Maudie (Courtesy of Mogrel Media)

Film Review: ‘Maudie’ Is About To Break Hearts

Maud Lewis is one of Canada’s most recognizable artists and one of the most curious. Her simple, childlike paintings have seen national attention and have a polarizing effect on anyone with opinions about art. Now her life is being brought back into the spotlight by Aisling Walsh’s film ‘Maudie’ starring Sally Hawkins and Ethan Hawke.

‘Simplicity’ is not the right word to describe Maud Lewis’s painting. Maud’s paintings might be simple, but that’s hardly their defining characteristic. They’re unfettered, modest, and comfortable – uncomplicated joys. They reflected Maud’s life: equally unfettered and uncomplicated, she lived with her husband in relative poverty in a small cabin in Marshalltown, Nova Scotia, where she sold her paintings for a few dollars at a time. They were enough to keep her buoyant, and ultimately made her famous.

“I ain’t much for traveling anyway,” she once said, “as long as I have a brush in my hand and a window in front of me, I’m all right.”

In Walsh’s film, the landscape beyond the window is actually Newfoundland standing in for Nova Scotia. Choosing rather to recreate Maud’s small home and village on the shores of the Atlantic Ocean rather than the Bay of Fundy. It makes for a slightly more austere backdrop, but suits Maud’s paintings perfectly. Each scene is framed like a work of art in itself, beautiful and rustic, just waiting to be painted.

It also sets the tone for the main story: the development of the relationship between Maud (Sally Hawkins) and Everett (Ethan Hawke). Two solitary figures in a barren landscape are more likely to gravitate together than not.

After answering a job posting for a live-in housekeeper, Maud moves into the small 10×12 cabin owned by Everett Lewis. Ferociously self-sufficient, the two begin to struggle almost immediately as they seek a balance between stubborn independence, and their growing mutual dependence on each other. They are a product of their environments: an orphan beholden to no one, and a woman affected by juvenile rheumatoid arthritis who refused to be considered a burden to anyone. If you’re determined to be stubbornly independent, you may as well be stubbornly independent together.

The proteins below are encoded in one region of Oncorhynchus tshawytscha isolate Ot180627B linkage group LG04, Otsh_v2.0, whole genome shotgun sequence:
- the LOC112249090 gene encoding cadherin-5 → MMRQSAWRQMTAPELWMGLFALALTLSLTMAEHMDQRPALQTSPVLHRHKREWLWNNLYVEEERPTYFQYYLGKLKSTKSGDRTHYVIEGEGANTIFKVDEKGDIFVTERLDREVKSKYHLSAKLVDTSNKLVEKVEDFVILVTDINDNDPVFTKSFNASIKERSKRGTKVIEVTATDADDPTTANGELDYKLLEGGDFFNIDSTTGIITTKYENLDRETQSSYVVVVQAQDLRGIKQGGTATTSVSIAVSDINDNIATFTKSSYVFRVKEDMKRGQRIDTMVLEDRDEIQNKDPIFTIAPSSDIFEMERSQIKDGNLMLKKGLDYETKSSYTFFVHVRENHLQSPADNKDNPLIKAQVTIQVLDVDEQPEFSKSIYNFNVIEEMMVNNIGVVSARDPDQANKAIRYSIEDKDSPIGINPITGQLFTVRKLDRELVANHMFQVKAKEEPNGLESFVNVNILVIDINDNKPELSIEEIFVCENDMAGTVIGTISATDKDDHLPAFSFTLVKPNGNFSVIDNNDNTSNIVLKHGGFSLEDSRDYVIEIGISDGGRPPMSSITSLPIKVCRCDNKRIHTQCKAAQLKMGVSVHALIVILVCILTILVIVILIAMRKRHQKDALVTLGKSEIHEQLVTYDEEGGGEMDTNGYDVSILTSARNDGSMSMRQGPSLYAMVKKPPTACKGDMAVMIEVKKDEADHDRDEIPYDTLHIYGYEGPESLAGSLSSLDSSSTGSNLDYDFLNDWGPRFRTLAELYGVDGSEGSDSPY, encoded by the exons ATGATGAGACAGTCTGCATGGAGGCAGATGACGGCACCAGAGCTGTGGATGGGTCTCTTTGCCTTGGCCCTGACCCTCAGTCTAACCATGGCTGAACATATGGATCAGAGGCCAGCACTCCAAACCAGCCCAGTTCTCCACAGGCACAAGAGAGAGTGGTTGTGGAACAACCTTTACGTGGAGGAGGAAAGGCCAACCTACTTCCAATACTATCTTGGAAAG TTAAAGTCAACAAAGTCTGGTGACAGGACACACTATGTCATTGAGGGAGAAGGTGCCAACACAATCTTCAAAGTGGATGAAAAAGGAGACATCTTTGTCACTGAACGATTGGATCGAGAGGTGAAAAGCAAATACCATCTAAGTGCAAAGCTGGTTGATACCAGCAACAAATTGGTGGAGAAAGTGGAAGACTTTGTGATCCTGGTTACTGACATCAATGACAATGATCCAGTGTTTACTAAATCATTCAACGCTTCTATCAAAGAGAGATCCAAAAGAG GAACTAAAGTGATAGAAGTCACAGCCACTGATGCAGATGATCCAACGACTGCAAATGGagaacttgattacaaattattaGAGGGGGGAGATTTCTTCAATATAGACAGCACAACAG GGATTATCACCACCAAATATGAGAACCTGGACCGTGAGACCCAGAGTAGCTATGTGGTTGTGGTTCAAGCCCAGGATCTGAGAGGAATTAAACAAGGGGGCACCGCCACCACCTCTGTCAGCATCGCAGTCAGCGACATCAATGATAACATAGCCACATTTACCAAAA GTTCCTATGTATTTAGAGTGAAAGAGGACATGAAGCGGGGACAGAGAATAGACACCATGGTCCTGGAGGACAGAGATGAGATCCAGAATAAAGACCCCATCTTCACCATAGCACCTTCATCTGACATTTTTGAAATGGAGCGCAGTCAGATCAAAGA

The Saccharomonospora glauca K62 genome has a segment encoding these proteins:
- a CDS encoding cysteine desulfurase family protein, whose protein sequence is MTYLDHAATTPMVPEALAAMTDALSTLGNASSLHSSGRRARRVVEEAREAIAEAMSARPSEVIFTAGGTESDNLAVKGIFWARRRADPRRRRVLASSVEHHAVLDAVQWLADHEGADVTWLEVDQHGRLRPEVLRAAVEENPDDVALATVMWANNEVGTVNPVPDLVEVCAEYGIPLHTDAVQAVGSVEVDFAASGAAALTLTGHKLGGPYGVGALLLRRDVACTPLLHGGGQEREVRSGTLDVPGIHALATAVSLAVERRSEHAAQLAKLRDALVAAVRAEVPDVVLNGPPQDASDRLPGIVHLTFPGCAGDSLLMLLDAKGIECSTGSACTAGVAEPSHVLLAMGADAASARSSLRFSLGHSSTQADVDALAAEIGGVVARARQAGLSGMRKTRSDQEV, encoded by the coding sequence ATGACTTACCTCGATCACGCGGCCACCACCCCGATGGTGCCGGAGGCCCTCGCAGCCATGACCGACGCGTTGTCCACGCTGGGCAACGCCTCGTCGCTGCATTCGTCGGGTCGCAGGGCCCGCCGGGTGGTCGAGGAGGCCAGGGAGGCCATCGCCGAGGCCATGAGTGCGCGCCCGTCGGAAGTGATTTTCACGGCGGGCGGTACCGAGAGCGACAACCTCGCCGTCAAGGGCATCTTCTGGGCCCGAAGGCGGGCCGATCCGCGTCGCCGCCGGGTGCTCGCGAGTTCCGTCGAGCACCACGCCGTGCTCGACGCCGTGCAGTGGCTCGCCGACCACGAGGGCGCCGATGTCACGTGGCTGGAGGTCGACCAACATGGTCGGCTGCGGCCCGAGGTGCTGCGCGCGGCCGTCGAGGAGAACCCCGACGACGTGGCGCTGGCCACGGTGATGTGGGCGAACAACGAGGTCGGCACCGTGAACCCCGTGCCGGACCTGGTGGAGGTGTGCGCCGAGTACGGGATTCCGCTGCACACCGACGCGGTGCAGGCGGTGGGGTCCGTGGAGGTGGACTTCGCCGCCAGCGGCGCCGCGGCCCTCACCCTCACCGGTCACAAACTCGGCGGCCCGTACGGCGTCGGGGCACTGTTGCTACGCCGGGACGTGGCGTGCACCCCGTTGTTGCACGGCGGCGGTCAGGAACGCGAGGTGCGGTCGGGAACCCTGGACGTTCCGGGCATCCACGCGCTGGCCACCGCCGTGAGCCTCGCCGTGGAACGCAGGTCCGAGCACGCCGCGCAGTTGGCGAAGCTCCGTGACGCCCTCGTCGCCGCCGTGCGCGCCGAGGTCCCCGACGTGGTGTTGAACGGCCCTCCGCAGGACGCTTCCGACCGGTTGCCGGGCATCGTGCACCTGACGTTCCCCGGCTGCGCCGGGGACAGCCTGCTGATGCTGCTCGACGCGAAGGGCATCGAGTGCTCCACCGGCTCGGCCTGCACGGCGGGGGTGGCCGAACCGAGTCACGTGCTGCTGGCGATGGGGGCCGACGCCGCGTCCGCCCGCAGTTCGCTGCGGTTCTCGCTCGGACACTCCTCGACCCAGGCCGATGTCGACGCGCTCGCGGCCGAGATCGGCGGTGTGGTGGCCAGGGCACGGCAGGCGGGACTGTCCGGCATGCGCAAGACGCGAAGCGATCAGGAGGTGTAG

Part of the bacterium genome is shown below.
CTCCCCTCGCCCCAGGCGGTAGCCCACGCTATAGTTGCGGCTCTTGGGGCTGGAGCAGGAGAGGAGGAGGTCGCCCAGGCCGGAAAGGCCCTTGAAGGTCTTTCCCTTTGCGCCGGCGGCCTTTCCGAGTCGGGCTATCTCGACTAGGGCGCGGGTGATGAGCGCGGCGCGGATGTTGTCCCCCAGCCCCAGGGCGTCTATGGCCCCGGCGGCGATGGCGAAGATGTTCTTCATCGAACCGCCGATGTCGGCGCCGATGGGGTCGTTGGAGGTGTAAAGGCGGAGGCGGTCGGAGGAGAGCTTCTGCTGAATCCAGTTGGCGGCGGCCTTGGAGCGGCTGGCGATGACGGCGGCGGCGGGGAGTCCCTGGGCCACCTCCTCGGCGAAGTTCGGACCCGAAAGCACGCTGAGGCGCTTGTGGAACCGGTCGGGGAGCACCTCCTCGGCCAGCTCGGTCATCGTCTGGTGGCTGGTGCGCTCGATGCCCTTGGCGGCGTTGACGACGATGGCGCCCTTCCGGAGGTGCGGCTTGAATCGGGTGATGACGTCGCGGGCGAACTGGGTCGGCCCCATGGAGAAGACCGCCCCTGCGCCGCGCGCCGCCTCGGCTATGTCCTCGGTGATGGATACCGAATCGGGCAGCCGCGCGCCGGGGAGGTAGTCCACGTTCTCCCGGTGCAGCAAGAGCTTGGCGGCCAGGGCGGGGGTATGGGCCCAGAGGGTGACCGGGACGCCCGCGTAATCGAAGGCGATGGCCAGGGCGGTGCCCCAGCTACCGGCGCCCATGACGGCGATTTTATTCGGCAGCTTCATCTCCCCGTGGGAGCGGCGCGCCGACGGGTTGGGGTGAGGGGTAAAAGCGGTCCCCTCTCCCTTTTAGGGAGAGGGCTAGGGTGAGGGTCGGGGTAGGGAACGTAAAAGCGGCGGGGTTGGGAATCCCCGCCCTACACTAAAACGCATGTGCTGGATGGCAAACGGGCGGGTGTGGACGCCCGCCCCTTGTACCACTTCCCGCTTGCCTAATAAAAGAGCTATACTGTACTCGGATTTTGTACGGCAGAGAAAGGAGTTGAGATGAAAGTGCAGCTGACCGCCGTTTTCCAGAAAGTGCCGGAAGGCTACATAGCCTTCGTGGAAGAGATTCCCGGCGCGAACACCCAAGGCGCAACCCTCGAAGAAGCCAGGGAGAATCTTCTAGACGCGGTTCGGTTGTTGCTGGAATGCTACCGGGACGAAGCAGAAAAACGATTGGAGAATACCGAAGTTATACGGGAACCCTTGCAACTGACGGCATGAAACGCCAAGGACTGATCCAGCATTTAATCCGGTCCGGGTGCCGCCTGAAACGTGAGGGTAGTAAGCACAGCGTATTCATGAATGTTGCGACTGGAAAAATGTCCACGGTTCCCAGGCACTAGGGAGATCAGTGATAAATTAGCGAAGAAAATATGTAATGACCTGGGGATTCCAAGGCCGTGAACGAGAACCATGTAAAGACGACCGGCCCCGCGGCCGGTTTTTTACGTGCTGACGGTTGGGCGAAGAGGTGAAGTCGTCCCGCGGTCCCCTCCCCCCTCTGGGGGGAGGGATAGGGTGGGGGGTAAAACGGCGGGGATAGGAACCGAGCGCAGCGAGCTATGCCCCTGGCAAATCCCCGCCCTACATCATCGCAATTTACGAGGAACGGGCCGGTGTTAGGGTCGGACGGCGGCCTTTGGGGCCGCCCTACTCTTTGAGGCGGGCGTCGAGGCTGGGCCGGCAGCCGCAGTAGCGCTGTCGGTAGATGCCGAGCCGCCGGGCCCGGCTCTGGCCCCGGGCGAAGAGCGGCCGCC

The two make for an odd couple. Hawkins’ portrayal of Maud is endearing, and while Hawke embodies an insufferably cantankerous old bear, able to eloquently express complex ideas with nothing more than a series of grunts, they’re a suited pair. The fish cart upsets when Maud cleverly (though kindly) takes over the role of managing Everett’s business, and Everett discovers he must quickly adjust to his new role especially as Maud’s paintings begin to sell.

The film creates a palpable fear of what these two characters would ever do without one another,  while forcing us to wonder if they should even be together. There’s a shifting dichotomy that keeps them at odds, but supposedly it’s the relationships that endure hardship together that are the most durable.

Beautifully filmed, and featuring characters that are wonderfully portrayed in the tug of war of their relationship, ‘Maudie’ is a gift that reminds us to appreciate the small joys making up the bedrock of our lives.

‘Maudie’ is currently being shown across Atlantic Canada, including screenings in Nova Scotia (Bridgewater, Dartmouth, Lower Sackville, New Glasgow, New Minas, Yarmouth, Sydney), New Brunswick (Dieppe, Fredericton, Miramichi, Saint John), Prince Edward Island (Charlottetown, Summerside) and Newfoundland (St. John’s), as well as Montreal, Winnipeg, Calgary, Edmonton and Victoria, and opens June 16 in the United States.